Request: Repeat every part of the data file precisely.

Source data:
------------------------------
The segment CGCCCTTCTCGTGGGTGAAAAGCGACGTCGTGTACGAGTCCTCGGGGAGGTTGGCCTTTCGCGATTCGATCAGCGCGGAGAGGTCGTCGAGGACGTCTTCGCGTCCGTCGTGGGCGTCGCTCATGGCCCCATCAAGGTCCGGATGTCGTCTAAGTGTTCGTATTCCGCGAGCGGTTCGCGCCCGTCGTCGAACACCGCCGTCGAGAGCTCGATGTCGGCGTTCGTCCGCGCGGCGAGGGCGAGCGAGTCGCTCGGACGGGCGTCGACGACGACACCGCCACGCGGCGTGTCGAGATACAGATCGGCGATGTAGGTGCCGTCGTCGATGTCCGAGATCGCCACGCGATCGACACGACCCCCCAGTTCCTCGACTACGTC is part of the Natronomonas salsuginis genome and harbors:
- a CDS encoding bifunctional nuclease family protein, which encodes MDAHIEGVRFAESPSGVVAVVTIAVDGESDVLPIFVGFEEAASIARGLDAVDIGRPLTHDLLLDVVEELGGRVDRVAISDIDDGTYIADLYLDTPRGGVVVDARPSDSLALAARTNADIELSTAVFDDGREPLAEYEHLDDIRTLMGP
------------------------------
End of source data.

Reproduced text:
The segment CGCCCTTCTCGTGGGTGAAAAGCGACGTCGTGTACGAGTCCTCGGGGAGGTTGGCCTTTCGCGATTCGATCAGCGCGGAGAGGTCGTCGAGGACGTCTTCGCGTCCGTCGTGGGCGTCGCTCATGGCCCCATCAAGGTCCGGATGTCGTCTAAGTGTTCGTATTCCGCGAGCGGTTCGCGCCCGTCGTCGAACACCGCCGTCGAGAGCTCGATGTCGGCGTTCGTCCGCGCGGCGAGGGCGAGCGAGTCGCTCGGACGGGCGTCGACGACGACACCGCCACGCGGCGTGTCGAGATACAGATCGGCGATGTAGGTGCCGTCGTCGATGTCCGAGATCGCCACGCGATCGACACGACCCCCCAGTTCCTCGACTACGTC is part of the Natronomonas salsuginis genome and harbors:
- a CDS encoding bifunctional nuclease family protein, which encodes MDAHIEGVRFAESPSGVVAVVTIAVDGESDVLPIFVGFEEAASIARGLDAVDIGRPLTHDLLLDVVEELGGRVDRVAISDIDDGTYIADLYLDTPRGGVVVDARPSDSLALAARTNADIELSTAVFDDGREPLAEYEHLDDIRTLMGP